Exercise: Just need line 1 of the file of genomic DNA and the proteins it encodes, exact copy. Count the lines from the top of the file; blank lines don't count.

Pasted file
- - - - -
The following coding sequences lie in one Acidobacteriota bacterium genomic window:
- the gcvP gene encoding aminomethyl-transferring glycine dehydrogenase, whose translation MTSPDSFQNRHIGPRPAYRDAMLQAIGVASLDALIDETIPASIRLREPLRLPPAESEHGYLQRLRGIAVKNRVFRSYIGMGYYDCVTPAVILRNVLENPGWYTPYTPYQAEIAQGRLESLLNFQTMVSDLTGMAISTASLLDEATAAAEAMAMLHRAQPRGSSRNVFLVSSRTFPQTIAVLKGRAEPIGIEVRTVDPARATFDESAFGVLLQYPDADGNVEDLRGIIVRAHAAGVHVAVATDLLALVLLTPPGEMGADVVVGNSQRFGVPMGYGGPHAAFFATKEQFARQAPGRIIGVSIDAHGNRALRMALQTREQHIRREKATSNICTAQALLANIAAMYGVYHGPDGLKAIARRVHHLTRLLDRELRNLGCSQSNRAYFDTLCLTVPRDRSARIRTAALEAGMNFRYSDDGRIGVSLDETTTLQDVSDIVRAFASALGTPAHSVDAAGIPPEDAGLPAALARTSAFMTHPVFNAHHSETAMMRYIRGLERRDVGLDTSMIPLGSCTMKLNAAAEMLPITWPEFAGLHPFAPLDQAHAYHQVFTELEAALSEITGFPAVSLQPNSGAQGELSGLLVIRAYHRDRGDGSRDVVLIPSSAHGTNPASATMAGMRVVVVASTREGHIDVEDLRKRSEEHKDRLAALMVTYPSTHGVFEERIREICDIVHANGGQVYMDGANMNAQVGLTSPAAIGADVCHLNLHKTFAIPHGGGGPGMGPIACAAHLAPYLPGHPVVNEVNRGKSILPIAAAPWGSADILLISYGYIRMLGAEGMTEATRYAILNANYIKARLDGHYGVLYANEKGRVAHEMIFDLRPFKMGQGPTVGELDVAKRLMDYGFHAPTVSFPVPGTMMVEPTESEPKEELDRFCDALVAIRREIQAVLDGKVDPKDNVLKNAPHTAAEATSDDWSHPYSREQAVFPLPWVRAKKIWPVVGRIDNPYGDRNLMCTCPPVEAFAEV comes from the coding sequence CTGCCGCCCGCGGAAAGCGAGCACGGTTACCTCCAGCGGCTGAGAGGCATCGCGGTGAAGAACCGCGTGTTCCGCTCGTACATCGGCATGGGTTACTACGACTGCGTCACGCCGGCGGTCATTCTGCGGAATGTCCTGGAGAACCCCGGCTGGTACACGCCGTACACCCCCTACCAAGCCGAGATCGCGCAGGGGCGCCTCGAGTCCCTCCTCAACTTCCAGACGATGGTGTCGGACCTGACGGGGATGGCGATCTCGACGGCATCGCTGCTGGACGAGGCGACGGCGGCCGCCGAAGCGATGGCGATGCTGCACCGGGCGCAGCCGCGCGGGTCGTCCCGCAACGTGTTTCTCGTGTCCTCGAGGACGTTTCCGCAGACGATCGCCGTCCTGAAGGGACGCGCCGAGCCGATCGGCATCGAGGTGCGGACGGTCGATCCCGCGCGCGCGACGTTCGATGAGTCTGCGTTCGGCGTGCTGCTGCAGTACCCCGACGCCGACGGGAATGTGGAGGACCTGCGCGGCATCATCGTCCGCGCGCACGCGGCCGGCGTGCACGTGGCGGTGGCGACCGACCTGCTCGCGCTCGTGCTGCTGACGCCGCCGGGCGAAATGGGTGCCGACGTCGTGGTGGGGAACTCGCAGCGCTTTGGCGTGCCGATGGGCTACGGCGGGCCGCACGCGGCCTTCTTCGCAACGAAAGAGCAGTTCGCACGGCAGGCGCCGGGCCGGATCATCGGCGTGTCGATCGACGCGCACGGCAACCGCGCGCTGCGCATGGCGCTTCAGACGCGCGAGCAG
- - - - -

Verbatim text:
The following coding sequences lie in one Acidobacteriota bacterium genomic window: